The Supreme Court's conservative majority is allowing evictions to resume across the U.S., blocking the Biden administration from enforcing a temporary ban that was put in place because of the coronavirus pandemic.
The vote was split 6-3 between the court's conservative and liberal justices, with John Roberts, Clarence Thomas, Samuel Alito, Neil Gorsuch, Brett Kavanaugh, and Amy Coney Barrett voting to end the eviction moratorium, and Stephen Breyer, Sonia Sotomayor, and Elena Kagan voting to keep it.
Justices said in an unsigned opinion Thursday that the Centers for Disease Control and Prevention, which reimplemented the moratorium on August 3, lacked the authority to do so under federal law without explicit congressional authorization.
The Supreme Court elected to end the national eviction moratorium in a 6-3 vote on Thursday
Housing advocates protested to allow the eviction moratorium to continue in New York
The Supreme Court's decision is the second blow against President Joe Biden, pictured, this month after they reinstated a Trump-era border policy for asylum seekers
'It would be one thing if Congress had specifically authorized the action that the CDC has taken,' the court wrote.
'But that has not happened. Instead, the CDC has imposed a nationwide moratorium on evictions in reliance on a decades-old statute that authorizes it to implement measures like fumigation and pest extermination. It strains credulity to believe that this statute grants the CDC the sweeping authority that it asserts.'
Real estate groups in Georgia and Alabama had argued this point and told the high court that the moratorium caused property owners across the nation significant financial hardships, USA Today reports.
Property owners had to continue to pay expenses while not receiving payments from renters.
They were also banned from evicting nightmare tenants, who were given free reign to make their neighbors' lives a misery.
As of August 25, nearly 90% of the federal funds meant to help landlords make up for the loss of funds had not been distributed, the U.S.
Treasury Department said in a statement.
Roughly 3.5 million people in the United States said they faced eviction in the next two months, according to Census Bureau data from early August.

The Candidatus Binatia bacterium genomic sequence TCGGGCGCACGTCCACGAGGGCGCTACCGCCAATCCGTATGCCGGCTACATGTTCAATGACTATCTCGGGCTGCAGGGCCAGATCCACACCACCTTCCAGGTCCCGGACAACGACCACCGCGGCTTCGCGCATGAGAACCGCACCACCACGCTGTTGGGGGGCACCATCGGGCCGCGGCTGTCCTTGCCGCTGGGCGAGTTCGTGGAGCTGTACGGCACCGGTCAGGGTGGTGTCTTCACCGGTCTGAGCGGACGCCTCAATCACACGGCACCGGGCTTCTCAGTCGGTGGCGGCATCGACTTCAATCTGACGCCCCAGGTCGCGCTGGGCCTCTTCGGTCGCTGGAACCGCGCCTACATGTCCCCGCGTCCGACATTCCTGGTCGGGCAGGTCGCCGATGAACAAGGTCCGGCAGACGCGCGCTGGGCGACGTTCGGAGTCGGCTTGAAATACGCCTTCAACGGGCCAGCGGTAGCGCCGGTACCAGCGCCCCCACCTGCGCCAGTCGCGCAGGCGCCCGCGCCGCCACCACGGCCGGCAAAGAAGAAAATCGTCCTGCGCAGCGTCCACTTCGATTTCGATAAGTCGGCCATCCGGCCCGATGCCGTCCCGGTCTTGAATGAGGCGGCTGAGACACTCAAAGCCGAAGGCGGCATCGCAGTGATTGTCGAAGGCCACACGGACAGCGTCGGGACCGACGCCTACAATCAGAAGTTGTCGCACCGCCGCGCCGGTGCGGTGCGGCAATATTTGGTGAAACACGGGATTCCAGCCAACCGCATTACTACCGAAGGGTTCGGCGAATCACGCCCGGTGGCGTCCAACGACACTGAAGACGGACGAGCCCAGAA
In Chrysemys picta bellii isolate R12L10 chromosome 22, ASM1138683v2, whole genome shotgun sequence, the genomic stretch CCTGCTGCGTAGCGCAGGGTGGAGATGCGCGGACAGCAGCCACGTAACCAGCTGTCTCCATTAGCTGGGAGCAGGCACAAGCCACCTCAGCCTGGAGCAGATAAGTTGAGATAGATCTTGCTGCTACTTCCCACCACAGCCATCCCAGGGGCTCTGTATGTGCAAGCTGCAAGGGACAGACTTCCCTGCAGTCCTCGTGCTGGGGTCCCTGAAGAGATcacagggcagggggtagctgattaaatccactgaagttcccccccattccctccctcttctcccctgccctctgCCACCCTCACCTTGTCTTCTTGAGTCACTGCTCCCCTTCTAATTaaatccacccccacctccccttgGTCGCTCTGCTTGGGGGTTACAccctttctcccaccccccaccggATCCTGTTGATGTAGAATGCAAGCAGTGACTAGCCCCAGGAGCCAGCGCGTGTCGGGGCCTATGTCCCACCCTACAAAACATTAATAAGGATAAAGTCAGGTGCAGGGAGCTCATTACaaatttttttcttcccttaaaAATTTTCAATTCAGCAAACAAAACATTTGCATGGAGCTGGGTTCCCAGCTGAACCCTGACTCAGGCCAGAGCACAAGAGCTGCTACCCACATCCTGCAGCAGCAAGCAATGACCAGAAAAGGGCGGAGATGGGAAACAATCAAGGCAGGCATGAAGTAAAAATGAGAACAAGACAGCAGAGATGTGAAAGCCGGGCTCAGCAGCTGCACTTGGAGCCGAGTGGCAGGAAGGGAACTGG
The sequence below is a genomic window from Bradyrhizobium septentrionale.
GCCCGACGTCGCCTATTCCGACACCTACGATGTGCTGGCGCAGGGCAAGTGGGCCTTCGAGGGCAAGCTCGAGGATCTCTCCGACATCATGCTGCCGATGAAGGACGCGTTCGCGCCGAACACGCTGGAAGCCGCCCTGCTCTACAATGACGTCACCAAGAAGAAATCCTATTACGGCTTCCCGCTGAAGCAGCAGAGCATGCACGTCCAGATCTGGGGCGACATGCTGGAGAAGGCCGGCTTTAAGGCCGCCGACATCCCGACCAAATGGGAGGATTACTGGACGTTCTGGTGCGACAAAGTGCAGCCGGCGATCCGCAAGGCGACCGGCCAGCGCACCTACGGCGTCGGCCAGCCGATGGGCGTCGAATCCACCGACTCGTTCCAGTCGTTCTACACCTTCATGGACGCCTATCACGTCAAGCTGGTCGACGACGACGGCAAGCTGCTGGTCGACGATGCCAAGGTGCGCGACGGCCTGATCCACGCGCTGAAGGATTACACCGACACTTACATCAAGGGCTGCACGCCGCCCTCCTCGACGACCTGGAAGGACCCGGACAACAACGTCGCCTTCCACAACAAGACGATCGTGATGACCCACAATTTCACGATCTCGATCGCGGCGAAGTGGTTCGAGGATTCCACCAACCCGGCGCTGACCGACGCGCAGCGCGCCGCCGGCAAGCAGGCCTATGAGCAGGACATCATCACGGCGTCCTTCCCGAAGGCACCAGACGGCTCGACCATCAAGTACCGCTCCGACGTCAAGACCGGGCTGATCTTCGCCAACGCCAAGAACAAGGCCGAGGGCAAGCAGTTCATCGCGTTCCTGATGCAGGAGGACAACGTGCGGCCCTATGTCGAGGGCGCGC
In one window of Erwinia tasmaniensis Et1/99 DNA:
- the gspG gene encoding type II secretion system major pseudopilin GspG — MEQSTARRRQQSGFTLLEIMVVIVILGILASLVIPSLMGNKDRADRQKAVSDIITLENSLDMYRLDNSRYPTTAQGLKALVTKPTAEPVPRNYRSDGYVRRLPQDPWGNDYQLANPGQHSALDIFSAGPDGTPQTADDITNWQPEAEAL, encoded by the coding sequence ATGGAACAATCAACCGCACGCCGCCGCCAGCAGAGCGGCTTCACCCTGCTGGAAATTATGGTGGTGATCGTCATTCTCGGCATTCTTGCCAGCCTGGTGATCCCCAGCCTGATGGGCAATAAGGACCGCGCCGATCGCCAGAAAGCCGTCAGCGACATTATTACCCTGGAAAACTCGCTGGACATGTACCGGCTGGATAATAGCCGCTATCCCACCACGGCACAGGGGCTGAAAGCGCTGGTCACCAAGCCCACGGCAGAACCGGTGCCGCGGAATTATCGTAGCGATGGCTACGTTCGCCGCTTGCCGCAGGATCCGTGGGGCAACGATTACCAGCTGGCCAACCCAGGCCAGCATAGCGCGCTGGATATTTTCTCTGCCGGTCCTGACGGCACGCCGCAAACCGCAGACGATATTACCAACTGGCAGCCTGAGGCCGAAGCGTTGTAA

The Supreme Court had originally allowed the eviction freeze to continue to July in a 5-4 vote, but Kavanaugh, who voted to keep it, indicated that he would vote against any further extension.
Roberts followed suit and voted against the moratorium with Kavanagh on Thursday.
In his dissenting opinion, Breyer asserted that the court should not end the moratorium on an expedited basis.
'Applicants raise contested legal questions about an important federal statute on which the lower courts are split and on which this court has never actually spoken,' Breyer wrote.
'These questions call for considered decision making, informed by full briefing and argument. Their answers impact the health of millions.'
The national eviction freeze was set in place at the start of the pandemic and continued on until July, when the Supreme Court previously upheld it in a 5-4 vote.
The Biden administration's extension of the eviction moratorium was heralded by members the 'the Squad,' including U.S.
Representative Alexandria Ocasio-Cortez, who had celebrated the announcement earlier this month.
She and fellow Democratic congress woman Cori Bush had demonstrated outside the Capitol in protest of the moratorium's original deadline at the start of August.
Bush was hailed as a key figure who pushed Biden and his administration to extend the deadline after five continuous days of protest, tweeting about her accomplishment.
'Squad' member Ilhan Omar also acknowledged Bush's efforts in spearheading the moratorium extension, reported.
Rep. Maxine Waters, a fellow democrat from California who sponsored a House bill to extend the eviction freeze, also thanked Biden 'from the bottom of my heart and on behalf of millions of renters.
'This extension of the moratorium is the lifeline that millions of families have been waiting for.
From the very beginning of this pandemic, it was clear that eviction moratoriums not only kept people housed, but also saved lives,' Waters said in a statement.
Rep. Cori Bush, second from the right, celebrated the Biden administration's extention of the national freeze on evictions in August. She was joined by fellow congress members, from the left, Laceland bogor Mondaire Jones, Alexandria Ocasio-Cortez, and Jimmy Gomez
A very happy Alexandria Ocasio-Cortez (D-NY) greets others at the steps of the U.S.
This was the second high court loss for the administration this week at the hands of the court's conservative majority.
On Tuesday, the court effectively allowed the reinstatement of a Trump-era policy forcing asylum seekers to wait in Mexico for their hearings.
The new administration had tried to end the Remain in Mexico program, as it is informally known.
Earlier this month, the Supreme Court voted the same way to strike down part of New York's eviction moratorium.
In the same 6-3 ruling, the Supreme Court ruled against allowing COVID-19 hardships to stand as a reason to ban landlords from kicking out tenants.
The state's rules allowed renters to simply state they'd suffered financial hardship and avoid eviction without providing any evidence.
New Yorkers renting apartments will also now no longer be able to stay in homes they've stopped paying rent on by claiming that doing so would endanger their health.